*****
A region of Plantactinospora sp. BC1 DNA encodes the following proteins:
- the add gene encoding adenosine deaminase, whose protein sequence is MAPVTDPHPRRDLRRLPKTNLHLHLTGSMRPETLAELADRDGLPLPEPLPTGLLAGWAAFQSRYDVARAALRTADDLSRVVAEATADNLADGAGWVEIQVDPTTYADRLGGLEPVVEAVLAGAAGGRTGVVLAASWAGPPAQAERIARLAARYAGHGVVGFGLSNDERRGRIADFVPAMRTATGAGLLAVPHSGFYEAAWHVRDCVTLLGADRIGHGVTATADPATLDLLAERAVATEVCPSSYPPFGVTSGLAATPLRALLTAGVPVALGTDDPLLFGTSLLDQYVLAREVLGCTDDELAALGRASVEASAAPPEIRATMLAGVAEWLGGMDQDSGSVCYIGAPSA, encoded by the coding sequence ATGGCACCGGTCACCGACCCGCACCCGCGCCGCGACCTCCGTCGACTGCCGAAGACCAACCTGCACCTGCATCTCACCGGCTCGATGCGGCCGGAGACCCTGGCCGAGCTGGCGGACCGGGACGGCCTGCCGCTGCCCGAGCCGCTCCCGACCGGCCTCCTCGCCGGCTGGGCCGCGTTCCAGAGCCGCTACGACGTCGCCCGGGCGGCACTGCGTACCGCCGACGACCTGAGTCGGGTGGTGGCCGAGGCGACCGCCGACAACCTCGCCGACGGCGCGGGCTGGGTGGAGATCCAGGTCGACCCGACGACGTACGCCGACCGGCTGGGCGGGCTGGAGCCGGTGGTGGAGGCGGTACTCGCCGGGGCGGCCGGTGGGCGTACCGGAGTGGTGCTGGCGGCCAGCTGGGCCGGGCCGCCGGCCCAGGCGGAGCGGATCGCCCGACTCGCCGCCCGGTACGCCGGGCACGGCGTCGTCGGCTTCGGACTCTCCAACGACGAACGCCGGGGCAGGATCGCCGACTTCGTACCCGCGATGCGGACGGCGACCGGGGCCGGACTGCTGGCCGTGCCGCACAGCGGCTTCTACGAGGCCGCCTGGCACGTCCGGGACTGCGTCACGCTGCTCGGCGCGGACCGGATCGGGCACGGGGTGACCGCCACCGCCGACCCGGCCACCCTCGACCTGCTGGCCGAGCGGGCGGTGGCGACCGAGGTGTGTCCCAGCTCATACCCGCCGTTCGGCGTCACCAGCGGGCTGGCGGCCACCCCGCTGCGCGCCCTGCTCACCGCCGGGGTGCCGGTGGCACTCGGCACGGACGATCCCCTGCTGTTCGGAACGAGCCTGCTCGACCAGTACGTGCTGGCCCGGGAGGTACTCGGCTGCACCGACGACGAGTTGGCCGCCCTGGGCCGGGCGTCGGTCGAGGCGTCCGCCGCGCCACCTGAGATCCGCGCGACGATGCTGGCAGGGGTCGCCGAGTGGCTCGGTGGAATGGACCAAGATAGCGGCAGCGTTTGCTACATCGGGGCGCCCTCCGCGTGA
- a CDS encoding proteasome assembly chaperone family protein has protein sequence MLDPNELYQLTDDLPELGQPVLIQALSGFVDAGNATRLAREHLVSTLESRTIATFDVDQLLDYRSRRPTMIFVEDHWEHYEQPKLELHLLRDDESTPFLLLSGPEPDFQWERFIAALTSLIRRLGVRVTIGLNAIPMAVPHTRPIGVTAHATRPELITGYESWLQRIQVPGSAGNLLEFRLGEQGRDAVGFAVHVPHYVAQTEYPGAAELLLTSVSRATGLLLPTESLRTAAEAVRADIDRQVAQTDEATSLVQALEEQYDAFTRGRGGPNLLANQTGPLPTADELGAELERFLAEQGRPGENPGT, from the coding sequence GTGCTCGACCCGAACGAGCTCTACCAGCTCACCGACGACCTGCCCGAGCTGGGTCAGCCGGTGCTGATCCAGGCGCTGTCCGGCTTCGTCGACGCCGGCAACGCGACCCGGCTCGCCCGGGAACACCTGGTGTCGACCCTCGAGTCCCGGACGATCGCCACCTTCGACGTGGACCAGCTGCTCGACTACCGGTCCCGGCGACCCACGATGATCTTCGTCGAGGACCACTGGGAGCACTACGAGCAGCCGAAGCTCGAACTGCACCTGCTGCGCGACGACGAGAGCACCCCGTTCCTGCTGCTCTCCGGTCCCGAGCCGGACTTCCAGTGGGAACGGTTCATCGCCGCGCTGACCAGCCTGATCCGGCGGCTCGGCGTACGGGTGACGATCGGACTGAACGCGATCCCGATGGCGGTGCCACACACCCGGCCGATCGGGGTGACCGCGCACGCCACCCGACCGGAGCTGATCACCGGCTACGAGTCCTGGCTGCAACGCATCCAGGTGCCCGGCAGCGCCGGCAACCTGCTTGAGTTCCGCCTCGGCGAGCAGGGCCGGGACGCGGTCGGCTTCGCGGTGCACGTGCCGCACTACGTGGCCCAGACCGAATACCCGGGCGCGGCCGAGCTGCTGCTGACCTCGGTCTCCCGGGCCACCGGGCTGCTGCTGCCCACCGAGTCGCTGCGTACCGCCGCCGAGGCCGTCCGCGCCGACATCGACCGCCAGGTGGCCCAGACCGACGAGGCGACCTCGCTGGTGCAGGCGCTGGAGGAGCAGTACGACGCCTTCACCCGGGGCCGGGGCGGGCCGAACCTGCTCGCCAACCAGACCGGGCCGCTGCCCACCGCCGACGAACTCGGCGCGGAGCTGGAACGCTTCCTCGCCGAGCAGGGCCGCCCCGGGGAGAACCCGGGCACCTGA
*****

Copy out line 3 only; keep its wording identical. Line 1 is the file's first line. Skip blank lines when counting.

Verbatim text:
- a CDS encoding proteasome assembly chaperone family protein has protein sequence MLDPNELYQLTDDLPELGQPVLIQALSGFVDAGNATRLAREHLVSTLESRTIATFDVDQLLDYRSRRPTMIFVEDHWEHYEQPKLELHLLRDDESTPFLLLSGPEPDFQWERFIAALTSLIRRLGVRVTIGLNAIPMAVPHTRPIGVTAHATRPELITGYESWLQRIQVPGSAGNLLEFRLGEQGRDAVGFAVHVPHYVAQTEYPGAAELLLTSVSRATGLLLPTESLRTAAEAVRADIDRQVAQTDEATSLVQALEEQYDAFTRGRGGPNLLANQTGPLPTADELGAELERFLAEQGRPGENPGT, from the coding sequence GTGCTCGACCCGAACGAGCTCTACCAGCTCACCGACGACCTGCCCGAGCTGGGTCAGCCGGTGCTGATCCAGGCGCTGTCCGGCTTCGTCGACGCCGGCAACGCGACCCGGCTCGCCCGGGAACACCTGGTGTCGACCCTCGAGTCCCGGACGATCGCCACCTTCGACGTGGACCAGCTGCTCGACTACCGGTCCCGGCGACCCACGATGATCTTCGTCGAGGACCACTGGGAGCACTACGAGCAGCCGAAGCTCGAACTGCACCTGCTGCGCGACGACGAGAGCACCCCGTTCCTGCTGCTCTCCGGTCCCGAGCCGGACTTCCAGTGGGAACGGTTCATCGCCGCGCTGACCAGCCTGATCCGGCGGCTCGGCGTACGGGTGACGATCGGACTGAACGCGATCCCGATGGCGGTGCCACACACCCGGCCGATCGGGGTGACCGCGCACGCCACCCGACCGGAGCTGATCACCGGCTACGAGTCCTGGCTGCAACGCATCCAGGTGCCCGGCAGCGCCGGCAACCTGCTTGAGTTCCGCCTCGGCGAGCAGGGCCGGGACGCGGTCGGCTTCGCGGTGCACGTGCCGCACTACGTGGCCCAGACCGAATACCCGGGCGCGGCCGAGCTGCTGCTGACCTCGGTCTCCCGGGCCACCGGGCTGCTGCTGCCCACCGAGTCGCTGCGTACCGCCGCCGAGGCCGTCCGCGCCGACATCGACCGCCAGGTGGCCCAGACCGACGAGGCGACCTCGCTGGTGCAGGCGCTGGAGGAGCAGTACGACGCCTTCACCCGGGGCCGGGGCGGGCCGAACCTGCTCGCCAACCAGACCGGGCCGCTGCCCACCGCCGACGAACTCGGCGCGGAGCTGGAACGCTTCCTCGCCGAGCAGGGCCGCCCCGGGGAGAACCCGGGCACCTGA